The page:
Missouri Announces its “Operation Stolen Dreams” Indictments

Allison Tussey —  June 21, 2010 — Leave a comment

The U.S. Attorney’s Office for the Eastern District of Missouri announced the regional results of the nationwide takedown, Operation Stolen Dreams, which targeted mortgage fraudsters in the Eastern District of Missouri and throughout the country and is the largest collective enforcement effort ever brought to bear in confronting mortgage fraud.

The twelve mortgage fraud prosecutions in the Eastern District of Missouri between March 1, 2010, and June 17, 2010, as part of Operation Stolen Dreams cases, include:

Kamille Randolph, St. Louis, Missouri, a straw buyer in a scheme involving two fraudulent mortgage loans and a fraudulent car loan. Randolph pled guilty and was sentenced on May 11, 2010, to two years probation. The case was investigated by the Social Security Administration – Office of Inspector General.

Relda Stewart, St. Louis, Missouri, was indicted for bank fraud as it related to a fraudulent mortgage loan and two car loans between 2005 and 2009. Trial is set to begin on Monday, June 28, 2010. This case is currently being investigated and handled by the Social Security Administration-Office of Inspector General.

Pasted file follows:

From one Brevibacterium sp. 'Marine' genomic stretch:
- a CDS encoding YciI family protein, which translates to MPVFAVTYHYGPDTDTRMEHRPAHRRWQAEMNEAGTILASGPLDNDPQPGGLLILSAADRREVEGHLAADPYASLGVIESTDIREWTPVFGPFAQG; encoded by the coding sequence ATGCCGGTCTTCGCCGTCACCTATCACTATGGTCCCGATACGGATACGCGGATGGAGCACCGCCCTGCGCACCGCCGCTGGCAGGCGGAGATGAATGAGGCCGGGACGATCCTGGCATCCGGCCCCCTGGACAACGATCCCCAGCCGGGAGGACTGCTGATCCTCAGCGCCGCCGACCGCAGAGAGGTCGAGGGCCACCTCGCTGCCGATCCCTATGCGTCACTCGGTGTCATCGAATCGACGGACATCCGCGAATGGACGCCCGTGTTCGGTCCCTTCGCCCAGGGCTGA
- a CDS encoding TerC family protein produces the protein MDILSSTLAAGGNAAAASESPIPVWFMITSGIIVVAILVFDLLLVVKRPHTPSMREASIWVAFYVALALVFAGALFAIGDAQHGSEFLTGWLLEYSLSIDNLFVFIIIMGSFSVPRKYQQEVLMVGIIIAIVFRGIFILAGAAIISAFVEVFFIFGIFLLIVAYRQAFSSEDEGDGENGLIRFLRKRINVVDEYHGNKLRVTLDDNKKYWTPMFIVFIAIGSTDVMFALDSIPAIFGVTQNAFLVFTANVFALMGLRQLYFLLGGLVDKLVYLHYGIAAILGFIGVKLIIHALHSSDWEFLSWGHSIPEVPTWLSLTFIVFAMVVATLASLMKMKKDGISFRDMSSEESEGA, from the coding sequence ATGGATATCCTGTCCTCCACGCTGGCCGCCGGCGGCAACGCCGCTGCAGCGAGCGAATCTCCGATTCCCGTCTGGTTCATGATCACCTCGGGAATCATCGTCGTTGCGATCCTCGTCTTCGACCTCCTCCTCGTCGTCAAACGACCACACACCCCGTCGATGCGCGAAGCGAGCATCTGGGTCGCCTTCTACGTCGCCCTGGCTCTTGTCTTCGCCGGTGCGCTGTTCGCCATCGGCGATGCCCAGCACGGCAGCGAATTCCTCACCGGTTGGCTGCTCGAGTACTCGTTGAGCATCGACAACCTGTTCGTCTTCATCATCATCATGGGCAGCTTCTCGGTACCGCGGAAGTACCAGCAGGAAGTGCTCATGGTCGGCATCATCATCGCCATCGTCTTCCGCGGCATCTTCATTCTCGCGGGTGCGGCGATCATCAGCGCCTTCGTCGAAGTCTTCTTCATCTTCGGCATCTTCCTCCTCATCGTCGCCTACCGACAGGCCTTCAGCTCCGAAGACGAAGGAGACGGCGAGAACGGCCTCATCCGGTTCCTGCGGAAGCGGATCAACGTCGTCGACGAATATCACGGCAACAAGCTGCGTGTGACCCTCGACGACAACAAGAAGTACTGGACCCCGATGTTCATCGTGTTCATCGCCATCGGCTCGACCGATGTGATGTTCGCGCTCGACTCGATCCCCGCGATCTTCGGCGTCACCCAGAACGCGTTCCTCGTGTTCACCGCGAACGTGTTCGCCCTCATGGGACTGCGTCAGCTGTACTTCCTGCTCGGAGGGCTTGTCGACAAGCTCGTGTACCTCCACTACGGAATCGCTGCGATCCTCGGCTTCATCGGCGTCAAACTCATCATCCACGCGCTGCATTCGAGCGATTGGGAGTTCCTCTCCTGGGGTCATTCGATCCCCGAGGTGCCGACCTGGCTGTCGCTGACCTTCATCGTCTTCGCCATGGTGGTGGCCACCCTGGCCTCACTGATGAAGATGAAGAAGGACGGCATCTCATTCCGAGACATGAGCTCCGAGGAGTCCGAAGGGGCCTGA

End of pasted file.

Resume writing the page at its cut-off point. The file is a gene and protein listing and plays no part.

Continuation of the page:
Jayson Monroe, St. Louis, Missouri, was indicted on charges of wire fraud, money laundering and illegal possession of firearms. Monroe obtained a fraudulent mortgage loan by falsifying his income. Monroe is to be sentenced in July, 2010. The case was investigated by the Federal Bureau of Investigation.

Randall Penberthy, St. Charles, Missouri, was indicted on bank fraud charges occurring between 2003 through October 2008 in which he executed a scheme to defraud financial institutions by means of material and false representations. Penberthy received a sentence of 33 months imprisonment on May 19, 2010. The case was investigated by the Federal Bureau of Investigation and the United States Postal Inspection Service.

Kenneth Neely, St. Charles, Missouri, was charged with mail fraud in connection with a mortgage fraud. Neely received a sentence of 37 months imprisonment. The case was investigated by United States Postal Inspection Service, Federal Bureau of Investigation and FINRA.